This recipe for a moong dal preperation called Osaman showed up radomly one day on my reading list. As I read through, I was reminded of a dinner at a Gujrati friends' some time ago. As always, not only did my kids get hungry again barely 10min after we'd cleared the table, but baby P rather ungraciously declared that she didn't like the dinner we had earlier and wanted something else.  In true spirit of Indian hospitality, ignoring my embarrassed attempts at cover up, the lady of the house opened up her fridge and kitchen for baby P to pick her dinner from.  The saving grace (sort of)... after she polished off her plate of rice with what seemed to me a soupy daal; baby P walked up to our hostess and declared "Now my tummy is full- that was a good dinner"....This is where I first heard the word Osaman; and that the in the Western state of Gujrat, where food is meant to confirm to the 5 senses of taste- sweet, sour, salty, spicy and tangy, Osaman is usually an integral beginning of any family meal, especially if older family members live with the family.  My incentive for trying it out was 2-fold; (1) Baby P had liked it, and I could hope for a similar "tummy is full" satisfaction if I pulled it off..... and (2) I'd only add to my small repertoire of moong daal recipes. It was a totally win-win situation.  

Sunday, June 3, 2012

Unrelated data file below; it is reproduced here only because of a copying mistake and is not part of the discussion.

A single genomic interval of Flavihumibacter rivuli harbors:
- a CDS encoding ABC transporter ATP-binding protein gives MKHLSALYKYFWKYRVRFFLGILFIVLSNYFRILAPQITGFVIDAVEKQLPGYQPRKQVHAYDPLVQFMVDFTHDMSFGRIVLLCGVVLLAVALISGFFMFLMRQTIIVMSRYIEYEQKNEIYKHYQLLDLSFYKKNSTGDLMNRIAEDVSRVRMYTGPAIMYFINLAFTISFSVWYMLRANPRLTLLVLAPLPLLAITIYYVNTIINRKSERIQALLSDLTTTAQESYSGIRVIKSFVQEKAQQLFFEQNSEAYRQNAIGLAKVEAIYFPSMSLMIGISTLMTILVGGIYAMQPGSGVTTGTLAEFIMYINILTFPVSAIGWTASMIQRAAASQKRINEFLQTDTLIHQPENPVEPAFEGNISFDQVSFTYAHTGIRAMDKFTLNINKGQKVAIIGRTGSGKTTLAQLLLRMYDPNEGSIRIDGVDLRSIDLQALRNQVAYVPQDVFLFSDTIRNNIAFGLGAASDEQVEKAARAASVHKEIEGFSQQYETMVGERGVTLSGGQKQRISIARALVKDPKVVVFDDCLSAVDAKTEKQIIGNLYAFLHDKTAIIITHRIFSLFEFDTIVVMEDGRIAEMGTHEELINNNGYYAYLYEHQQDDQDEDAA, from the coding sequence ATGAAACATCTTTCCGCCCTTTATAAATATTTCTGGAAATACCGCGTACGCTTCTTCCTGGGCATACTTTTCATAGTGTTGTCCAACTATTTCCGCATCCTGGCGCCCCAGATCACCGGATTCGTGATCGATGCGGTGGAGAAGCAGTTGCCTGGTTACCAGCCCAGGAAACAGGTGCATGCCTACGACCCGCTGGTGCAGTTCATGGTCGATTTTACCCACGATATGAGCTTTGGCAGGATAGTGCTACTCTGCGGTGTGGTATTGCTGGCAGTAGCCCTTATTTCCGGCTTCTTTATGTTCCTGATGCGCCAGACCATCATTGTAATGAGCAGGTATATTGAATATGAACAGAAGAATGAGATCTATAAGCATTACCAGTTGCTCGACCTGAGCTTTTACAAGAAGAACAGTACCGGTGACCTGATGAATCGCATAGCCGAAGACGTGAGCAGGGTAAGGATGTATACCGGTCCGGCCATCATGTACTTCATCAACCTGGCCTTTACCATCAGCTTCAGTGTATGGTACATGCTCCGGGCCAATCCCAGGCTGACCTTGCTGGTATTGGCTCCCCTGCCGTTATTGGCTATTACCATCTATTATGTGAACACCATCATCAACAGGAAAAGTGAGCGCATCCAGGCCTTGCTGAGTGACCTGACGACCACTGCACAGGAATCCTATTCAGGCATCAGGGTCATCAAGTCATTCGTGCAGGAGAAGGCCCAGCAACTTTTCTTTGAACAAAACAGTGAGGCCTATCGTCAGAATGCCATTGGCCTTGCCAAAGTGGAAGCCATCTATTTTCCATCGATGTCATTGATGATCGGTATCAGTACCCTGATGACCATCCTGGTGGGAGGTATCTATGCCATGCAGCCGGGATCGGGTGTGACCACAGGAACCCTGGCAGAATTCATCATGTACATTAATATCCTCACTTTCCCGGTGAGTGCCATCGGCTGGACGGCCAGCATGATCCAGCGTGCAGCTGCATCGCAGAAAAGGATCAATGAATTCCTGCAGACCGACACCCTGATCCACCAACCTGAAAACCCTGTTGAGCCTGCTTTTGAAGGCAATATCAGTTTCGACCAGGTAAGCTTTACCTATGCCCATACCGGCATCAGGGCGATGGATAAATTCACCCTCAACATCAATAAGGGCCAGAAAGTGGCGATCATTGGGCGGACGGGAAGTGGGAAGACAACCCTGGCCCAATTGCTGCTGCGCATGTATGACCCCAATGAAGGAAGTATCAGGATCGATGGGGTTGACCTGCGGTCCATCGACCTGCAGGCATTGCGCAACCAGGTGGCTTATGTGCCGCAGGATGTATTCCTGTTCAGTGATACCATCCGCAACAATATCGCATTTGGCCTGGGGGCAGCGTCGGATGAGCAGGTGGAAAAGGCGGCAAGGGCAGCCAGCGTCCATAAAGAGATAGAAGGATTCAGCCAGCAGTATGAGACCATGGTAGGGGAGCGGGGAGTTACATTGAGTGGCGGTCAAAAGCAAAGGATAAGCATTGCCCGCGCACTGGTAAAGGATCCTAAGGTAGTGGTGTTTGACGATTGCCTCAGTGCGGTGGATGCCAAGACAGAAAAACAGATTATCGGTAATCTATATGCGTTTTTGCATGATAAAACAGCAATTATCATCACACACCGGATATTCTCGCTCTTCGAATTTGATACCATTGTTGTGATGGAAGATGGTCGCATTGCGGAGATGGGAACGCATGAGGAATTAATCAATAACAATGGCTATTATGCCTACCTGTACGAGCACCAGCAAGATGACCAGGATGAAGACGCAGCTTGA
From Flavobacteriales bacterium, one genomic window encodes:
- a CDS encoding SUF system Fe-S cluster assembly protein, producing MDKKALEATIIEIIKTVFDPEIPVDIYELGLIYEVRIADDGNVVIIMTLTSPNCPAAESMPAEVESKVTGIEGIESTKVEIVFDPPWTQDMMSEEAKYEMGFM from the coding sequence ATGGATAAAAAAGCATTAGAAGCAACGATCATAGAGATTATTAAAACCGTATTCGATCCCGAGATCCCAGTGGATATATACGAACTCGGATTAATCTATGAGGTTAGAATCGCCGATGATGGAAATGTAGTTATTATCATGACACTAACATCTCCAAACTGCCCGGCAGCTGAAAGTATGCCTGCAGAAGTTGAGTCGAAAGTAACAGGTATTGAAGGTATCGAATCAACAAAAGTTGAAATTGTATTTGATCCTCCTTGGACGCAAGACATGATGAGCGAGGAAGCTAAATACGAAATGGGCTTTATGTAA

Life's Little Pleasures....

The past month went by in a tizzy. I didn't even realize that the month was over, till I turned a page in Anya's school calendar and came to a whole list of end-of-the year activities. Realized that I'd been so into myself, that didn't even get to notice my garden's summer bounty this year.  Things bloomed, and then died without me sitting outside to enjoy them with a cup of tea and a good book.  

Come to think of it, I haven't read anything substantial in a while. I'm dragging my feet over Reading Lolita in Tehran for over a month now- it's a great book, don't get me wrong- it's just the wrong subject matter for my frame of mind at this time.  And I haven't picked up anything else yet!

Then yesterday, a good friend pointed out that I hadn't written anything on this space for over a month ( did get out a work-related-manuscript; just so you know that I haven't been totally worthless....). To be honest, it felt good that some one had noticed the time gap!! Adulation is extremely ingratiating for the soul.... I pointed her over to to my FaceBook page; but she wasn't buying that. So here I am sitting up, typing away as soon as I got out of bed this morning. For her especially......but hopefully the rest of you have missed my ramblings as well (take the hint sweeties; and start dropping me some tidbits in the comments section or FB....)